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I've followed this advice to get debugging working for NUnit tests.

http://www.blackwasp.co.uk/NUnitCSharpExpress.aspx

However, i have several tests that do Assert.Throws<...>, which causes the debugger to break when the exception i'm testing for occurs, when really i want it to break if an exception occurs outside of those calls.

How can i get the debugger to ignore exceptions caused from within these kinds of methods?


EDIT: I've event tried the below, which doesn't work!

[Test]
public void InstanciatingWithNullParameterThrowsException()
{
    try
    {
        Assert.Throws<ArgumentNullException>(() => new CachedStreamingEnumerable<int>(null));
        // This still throws and stops be being able to debug tests called after this one
    }
    catch
    {

    }
}
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2  
I would also like an answer to this problem, which none of the answers below is. – Alvaro Rodriguez Mar 9 '12 at 15:57
up vote 4 down vote accepted

Here is what worked for me (although in Visual Studio Professional, not Express, but I guess that should not matter).

  • Bring up the "Exceptions" Dialog as suggested by Ninjapig.

  • Click on the Add... Button, to open the "New Exception" dialog.

  • Select "Common Language Runtime Exceptions" in the drop down box
  • In the Edit box enter "NUnit.Framework.AssertionException".
  • Click OK to close the "New Exception" dialog.
  • Back in the "Exceptions" dialog make sure that both checkboxes (Thrown and User-unhandled) are unchecked.

Now, the debugger should completely ignore a NUnit assertion failure (i.e. a thrown, caught or not, NUnit.Framework.AssertionException).

UPDATE: This will only prevent from breaking into the debugger, it cannot ignore the exception itself; i.e. it will not alter the actual program flow. Appart from changing or replacing or encapsulating the Assert-calls in try-catch blocks, I don't think there is anything that can achieve that (at least not automatically).

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1  
That didn't work as the debugger is breaking when the exception i'm testing for is thrown, not if the assert fails. In my case it's a NullReferenceException i'm getting. – George Duckett Aug 4 '11 at 15:38
    
@George Duckett: OK, now im confused ;-) I understood, that you want to specifically not break into the debugger for failures of NUnit's Assert.*() operations; which manifest themselves as NUnit.Framework.AssertionExceptions being thrown. Of course, "ignore" in this case means not breaking into the debugger, the program will of course get the exception and proceed according to it. If you want to do as if that exception never happened, I guess there is nothing you can really do, except not throwing it in the first place. – Christian.K Aug 4 '11 at 15:45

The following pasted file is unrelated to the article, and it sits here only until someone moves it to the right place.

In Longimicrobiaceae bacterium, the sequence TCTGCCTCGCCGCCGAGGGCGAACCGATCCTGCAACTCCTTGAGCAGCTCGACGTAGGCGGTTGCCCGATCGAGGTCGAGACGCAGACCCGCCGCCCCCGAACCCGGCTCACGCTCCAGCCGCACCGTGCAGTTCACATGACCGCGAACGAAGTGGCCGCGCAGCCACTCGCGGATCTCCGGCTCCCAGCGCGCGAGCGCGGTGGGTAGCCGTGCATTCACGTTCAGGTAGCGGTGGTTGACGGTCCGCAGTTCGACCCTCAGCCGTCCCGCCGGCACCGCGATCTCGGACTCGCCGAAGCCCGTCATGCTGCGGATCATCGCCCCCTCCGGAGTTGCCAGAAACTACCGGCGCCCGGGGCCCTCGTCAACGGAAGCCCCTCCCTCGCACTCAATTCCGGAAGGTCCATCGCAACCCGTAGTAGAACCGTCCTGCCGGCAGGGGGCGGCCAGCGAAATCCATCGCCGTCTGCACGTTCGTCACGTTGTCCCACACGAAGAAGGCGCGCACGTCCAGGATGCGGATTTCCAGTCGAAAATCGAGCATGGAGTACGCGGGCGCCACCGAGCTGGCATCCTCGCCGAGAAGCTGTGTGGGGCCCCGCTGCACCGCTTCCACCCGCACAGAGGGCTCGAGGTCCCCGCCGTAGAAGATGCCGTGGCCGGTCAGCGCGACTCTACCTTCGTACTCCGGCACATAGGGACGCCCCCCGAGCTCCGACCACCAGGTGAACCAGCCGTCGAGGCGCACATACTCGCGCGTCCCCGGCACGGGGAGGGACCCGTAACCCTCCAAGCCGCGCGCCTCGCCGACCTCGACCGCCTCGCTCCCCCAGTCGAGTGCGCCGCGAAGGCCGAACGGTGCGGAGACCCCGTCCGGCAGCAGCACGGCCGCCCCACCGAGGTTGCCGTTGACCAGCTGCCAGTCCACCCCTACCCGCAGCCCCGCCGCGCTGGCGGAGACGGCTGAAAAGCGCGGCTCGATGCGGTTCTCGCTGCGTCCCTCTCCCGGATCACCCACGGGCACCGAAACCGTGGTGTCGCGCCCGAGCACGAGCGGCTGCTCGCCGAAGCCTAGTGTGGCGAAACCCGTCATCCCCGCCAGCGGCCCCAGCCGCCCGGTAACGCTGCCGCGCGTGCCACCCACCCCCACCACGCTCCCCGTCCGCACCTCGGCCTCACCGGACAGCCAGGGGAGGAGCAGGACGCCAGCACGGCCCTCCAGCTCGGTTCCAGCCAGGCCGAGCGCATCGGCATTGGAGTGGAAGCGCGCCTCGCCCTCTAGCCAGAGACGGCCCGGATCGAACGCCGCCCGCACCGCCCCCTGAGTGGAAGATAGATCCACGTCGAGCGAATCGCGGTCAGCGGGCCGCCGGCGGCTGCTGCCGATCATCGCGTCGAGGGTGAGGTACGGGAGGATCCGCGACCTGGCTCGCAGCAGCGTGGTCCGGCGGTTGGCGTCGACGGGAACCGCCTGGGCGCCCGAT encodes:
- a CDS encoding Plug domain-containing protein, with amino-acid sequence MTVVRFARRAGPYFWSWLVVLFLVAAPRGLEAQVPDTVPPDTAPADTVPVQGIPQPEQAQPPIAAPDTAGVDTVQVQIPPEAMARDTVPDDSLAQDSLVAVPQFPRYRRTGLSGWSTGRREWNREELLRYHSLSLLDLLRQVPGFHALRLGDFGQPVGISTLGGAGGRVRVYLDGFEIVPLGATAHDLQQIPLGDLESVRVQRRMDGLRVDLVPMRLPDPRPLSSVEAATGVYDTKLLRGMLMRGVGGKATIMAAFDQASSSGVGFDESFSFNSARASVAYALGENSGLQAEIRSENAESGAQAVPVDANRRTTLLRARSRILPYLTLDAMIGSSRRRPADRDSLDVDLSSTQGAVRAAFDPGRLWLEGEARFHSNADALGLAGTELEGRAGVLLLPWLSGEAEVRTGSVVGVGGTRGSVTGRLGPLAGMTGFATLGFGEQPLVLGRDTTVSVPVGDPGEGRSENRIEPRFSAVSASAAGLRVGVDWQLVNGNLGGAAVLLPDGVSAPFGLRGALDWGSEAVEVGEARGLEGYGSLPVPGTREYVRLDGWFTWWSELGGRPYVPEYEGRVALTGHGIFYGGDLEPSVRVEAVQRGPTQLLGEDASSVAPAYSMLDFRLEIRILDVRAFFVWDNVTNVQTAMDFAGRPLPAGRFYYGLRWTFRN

Sorry, i'll try and clarify. In my tests i'm checking whether a particular exception occurs. When i invoke nunit using the method i found it breaks when that exception i'm looking for occurs. Since i'm actually testing for the occurrence of that exception i want to ignore it to move onto tests that i actually want to debug. – George Duckett Aug 4 '11 at 15:47
    
For some reason it doesn't break on any nunit exception, it breaks before that, when my library being tested correctly causes an ArgumentNullException, that is what i want to ignore. – George Duckett Aug 4 '11 at 15:49
    
Can't you simply "uncheck" for the exception types you do not want to break it (yet they still occur or course). I thought that was an AssertionException, but now it sounds it is all the others. – Christian.K Aug 4 '11 at 16:04

I'm uncertain if VS2010 Express has this option, but you can choose the exceptions to break on .

Go to the 'Debug' menu, then select 'Exceptions' Menu options

and from here you can select what exceptions to break on Exceptions selection window

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Nice idea, however i don't want to not break on specific exceptions, i want to not break if they are thrown from within an Assert.Throws method. – George Duckett Aug 4 '11 at 15:25

I've ended up referencing nunit-gui-runner.dll and invoking it like

NUnit.Gui.AppEntry.Main(new string[] { Dll });

This brings up the NUnit gui. I can then run the specific test i'm interested in.

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I had the same problem. Although your original approach (without the need for a try...catch block) works for most exception types, ArgumentNullException doesn't work. I fixed it like this:

[Test]
public void InstanciatingWithNullParameterThrowsException()
{
    bool isArgumentNullExceptionThrown = false;
    try
    {
       new CachedStreamingEnumerable<int>(null);
    }
    catch (ArgumentNullException)
    {
        isArgumentNullExceptionThrown = true;
    }
    Assert.That(isArgumentNullExceptionThrown);
}

It's not as elegant, but it does seem to work.

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